In 1881, Francesco Matarazzo left his coastal town of Castellabate, Italy, with a few lire in his pocket and an idea of making a living selling pork fat in the new world.
He landed outside Sao Paulo and over the course of the next century turned a cottage industry into Latin America's largest family industrial dynasty.
Last week, however, Grupo Matarazzo - which 10 years ago would have made the Fortune 500 list if it were in the United States - went to civil court, sunk in repayment of its mounting debts.
The plea for concordata (essentially a declaration of inability to meet debt obligations, and a legal step shy of bankruptcy) comes ironically at a time when the Matarazzos' glorious century of entrepreneurship has been commemorated in a glossy new book, ''Matarazzo, 100 Years.''
Maria Pia Matarazzo, Francesco's granddaughter and heiress to his empire, blamed the ''economic model of Brazil'' and ''an ailing economy'' for the giant corporate network's ills. The company's lawyer, Hamilton Gomes de Oliveira, has announced that the group would have to sell off a number of properties.
The Matarazzos vowed, however, that the more than 11,000 workers would not lose their jobs. The plea for a court agreement asks for a rescheduling for two years of the group's debt repayments among 11 of the 43 enterprises: Creditors would receive 40 percent of what's due them within one year, and the balance at the end of the second. A court-appointed auditor would be assigned to watch the company books during this period.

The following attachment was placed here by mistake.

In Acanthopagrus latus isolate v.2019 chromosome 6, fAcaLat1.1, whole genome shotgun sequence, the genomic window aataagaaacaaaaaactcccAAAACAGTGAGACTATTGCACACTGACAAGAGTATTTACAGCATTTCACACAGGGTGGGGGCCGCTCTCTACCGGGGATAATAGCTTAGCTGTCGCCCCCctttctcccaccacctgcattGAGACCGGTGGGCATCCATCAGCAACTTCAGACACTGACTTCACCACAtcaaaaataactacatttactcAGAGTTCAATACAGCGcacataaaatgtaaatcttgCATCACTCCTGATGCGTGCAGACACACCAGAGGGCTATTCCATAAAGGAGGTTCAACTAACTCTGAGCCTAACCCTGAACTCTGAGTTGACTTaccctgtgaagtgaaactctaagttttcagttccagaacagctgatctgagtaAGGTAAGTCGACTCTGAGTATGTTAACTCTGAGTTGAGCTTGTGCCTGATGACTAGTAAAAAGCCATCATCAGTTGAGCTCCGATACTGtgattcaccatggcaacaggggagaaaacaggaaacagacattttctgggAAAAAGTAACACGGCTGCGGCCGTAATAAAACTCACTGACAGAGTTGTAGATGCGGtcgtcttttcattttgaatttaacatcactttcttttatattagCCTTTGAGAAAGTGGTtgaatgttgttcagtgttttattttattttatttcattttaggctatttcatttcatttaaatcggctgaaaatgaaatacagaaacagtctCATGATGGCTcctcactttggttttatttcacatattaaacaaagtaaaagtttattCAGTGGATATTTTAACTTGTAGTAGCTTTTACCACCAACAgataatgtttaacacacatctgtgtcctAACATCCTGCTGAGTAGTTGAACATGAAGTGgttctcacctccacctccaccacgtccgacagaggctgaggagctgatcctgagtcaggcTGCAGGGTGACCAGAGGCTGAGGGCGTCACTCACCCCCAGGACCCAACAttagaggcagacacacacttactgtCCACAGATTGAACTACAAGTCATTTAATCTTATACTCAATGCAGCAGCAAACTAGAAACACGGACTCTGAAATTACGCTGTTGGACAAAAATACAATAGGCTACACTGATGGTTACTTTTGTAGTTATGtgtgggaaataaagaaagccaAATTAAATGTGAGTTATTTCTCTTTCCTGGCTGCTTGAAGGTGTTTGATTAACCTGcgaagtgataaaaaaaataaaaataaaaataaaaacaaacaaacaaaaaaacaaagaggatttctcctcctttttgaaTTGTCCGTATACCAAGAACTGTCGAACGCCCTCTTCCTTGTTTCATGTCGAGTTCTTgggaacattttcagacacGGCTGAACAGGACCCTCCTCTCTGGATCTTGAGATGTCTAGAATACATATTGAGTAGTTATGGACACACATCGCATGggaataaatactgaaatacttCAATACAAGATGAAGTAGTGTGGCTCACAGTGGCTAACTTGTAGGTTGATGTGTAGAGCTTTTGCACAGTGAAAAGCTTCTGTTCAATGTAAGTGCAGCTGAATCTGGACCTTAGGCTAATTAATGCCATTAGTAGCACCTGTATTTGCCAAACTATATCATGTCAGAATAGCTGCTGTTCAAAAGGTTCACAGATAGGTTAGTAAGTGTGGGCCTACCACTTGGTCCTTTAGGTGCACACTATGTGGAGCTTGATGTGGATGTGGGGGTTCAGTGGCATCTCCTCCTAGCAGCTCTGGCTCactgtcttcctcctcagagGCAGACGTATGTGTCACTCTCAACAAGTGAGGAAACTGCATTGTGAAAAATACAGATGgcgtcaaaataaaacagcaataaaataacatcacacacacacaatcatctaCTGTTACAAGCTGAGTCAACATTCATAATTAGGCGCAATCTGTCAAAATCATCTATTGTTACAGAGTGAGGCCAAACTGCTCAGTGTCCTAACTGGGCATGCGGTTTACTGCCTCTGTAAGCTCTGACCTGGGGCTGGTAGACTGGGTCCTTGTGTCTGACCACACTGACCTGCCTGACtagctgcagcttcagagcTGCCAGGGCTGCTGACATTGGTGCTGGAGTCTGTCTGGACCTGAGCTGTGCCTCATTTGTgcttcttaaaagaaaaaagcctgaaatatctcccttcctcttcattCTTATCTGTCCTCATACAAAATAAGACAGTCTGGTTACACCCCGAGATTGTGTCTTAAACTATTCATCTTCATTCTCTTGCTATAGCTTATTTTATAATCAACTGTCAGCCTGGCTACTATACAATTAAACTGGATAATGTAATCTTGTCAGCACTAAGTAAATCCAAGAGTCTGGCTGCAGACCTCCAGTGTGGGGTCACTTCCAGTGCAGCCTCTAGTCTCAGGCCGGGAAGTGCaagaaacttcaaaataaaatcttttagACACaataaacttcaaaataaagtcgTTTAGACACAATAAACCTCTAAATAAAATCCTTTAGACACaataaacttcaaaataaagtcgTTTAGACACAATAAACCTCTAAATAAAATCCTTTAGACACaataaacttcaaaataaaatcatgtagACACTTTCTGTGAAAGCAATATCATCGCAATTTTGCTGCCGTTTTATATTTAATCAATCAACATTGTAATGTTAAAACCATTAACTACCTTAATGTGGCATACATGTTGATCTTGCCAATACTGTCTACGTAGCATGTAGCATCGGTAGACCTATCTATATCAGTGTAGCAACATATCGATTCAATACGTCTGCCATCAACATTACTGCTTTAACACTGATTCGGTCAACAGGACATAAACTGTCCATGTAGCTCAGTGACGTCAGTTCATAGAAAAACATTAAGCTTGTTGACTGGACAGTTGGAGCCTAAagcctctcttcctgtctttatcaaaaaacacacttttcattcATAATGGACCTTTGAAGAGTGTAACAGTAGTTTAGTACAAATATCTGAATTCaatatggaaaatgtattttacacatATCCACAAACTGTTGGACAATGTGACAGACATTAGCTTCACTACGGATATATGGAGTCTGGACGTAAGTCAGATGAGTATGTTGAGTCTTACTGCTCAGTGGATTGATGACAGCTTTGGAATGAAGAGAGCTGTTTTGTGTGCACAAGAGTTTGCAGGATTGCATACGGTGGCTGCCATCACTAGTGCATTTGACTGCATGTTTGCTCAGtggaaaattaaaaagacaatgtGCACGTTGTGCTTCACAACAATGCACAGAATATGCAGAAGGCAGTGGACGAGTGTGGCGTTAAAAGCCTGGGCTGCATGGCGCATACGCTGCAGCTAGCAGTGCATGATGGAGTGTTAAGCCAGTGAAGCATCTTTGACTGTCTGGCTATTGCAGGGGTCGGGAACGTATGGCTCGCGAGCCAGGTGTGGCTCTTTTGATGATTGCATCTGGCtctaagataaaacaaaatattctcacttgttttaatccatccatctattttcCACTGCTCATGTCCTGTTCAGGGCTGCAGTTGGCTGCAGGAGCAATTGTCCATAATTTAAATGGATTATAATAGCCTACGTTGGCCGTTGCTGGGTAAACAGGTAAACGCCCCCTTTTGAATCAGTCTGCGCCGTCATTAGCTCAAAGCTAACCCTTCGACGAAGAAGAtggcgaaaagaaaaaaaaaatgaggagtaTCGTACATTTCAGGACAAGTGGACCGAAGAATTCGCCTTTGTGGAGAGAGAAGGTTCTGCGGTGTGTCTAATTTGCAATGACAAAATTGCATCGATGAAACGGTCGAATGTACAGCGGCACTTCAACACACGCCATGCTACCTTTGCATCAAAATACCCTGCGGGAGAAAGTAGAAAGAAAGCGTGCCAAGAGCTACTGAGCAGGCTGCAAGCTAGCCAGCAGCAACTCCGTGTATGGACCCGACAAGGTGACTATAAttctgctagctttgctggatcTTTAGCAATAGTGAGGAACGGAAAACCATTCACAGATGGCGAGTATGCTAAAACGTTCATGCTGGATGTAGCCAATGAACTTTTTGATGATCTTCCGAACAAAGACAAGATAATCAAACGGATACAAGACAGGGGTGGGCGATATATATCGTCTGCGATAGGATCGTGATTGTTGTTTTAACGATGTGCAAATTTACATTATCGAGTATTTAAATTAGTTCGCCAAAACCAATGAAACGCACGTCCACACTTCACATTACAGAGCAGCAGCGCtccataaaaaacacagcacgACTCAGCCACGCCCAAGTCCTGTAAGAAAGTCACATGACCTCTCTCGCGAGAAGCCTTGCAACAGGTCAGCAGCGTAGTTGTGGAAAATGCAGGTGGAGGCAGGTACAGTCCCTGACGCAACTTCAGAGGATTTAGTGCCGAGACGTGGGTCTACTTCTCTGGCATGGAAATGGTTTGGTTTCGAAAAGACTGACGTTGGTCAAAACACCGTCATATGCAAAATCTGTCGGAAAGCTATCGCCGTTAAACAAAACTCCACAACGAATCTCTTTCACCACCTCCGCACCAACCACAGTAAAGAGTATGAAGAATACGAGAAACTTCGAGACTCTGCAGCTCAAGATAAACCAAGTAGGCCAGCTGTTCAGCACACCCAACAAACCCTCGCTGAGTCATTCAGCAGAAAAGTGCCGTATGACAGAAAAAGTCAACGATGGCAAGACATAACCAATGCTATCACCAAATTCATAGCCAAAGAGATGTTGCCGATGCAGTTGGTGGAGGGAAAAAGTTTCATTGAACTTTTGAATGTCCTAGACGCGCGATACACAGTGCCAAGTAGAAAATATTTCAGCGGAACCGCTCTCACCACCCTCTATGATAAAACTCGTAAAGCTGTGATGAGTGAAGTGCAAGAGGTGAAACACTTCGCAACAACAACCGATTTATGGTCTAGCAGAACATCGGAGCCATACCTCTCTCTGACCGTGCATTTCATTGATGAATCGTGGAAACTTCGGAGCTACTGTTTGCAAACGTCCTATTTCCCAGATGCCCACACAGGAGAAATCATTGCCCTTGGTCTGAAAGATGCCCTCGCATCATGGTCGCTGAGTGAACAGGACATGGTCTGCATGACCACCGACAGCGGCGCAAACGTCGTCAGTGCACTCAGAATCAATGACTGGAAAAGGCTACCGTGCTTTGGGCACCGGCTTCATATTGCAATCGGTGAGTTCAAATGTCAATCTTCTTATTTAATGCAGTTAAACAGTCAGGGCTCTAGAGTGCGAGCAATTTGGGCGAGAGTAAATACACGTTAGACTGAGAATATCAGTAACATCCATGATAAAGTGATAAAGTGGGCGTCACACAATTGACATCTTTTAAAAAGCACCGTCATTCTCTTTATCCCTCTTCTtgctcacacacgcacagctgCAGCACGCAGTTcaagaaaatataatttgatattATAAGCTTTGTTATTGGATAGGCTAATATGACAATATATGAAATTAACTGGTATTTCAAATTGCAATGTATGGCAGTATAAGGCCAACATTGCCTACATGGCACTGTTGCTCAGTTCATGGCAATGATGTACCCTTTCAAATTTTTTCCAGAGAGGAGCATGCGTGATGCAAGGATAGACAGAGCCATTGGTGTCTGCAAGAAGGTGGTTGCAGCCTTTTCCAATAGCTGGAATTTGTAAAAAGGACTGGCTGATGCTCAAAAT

The Matarazzo clan started its empire with a modest factory in 1882 that turned out pork fat, a manufacturing coup at a time when Brazil imported all its cooking lard. In 1890, Matarazzo and two brothers founded the ''Matarazzo Company,'' which a decade later mounted Brazil's first wheat mill.
In 1929, when Brazil's coffee barons were in the throes of the Great Depression, the Matarazzo concern - known then and ever since as South America United Industries - reached its zenith. Headquartered in a palatial estate on the broad Avenida Paulista, the company boasted 365 factories - ''one for each day of the year,'' as the saying of the day went. The industrial colossus produced everything from soap to cargo ships, agricultural products to movie theaters, petrochemicals to cellophane.
In 1950 the group employed 37,000 workers and by 1970 had holdings valued at Production dropped and US, West German, and French subsidiaries took over a number of the far-flung operations. In 1981, workers angered at delayed payments struck, paralyzing operations. From that year on, the company shrank steadily, cutting 15 percent of its work force, losing $3 million, and paring operations from production in 27 sectors of the economy to only 14 today.
The empire that once ranked No. 1 on the continent has slid to a middling 22 nd place within Brazilian industry.
The legal action, which shocked the Sao Paulo business community, lashed out in a 22-page document at the government, which had turned down an emergency request this year for an extension of a $45 million line of credit.
''The government,'' the document asserts, ''is practicing the basic premises of Marx's theory'' with the ''hundreds of public enterprises that discourage liberty and initiative, abuse economic power, eliminate competition, and impede the expansion of productive work opportunities.'' Brazil's economy, with dozens of giant semipublic enterprises, is committing ''economic suicide,'' the lawyers charge.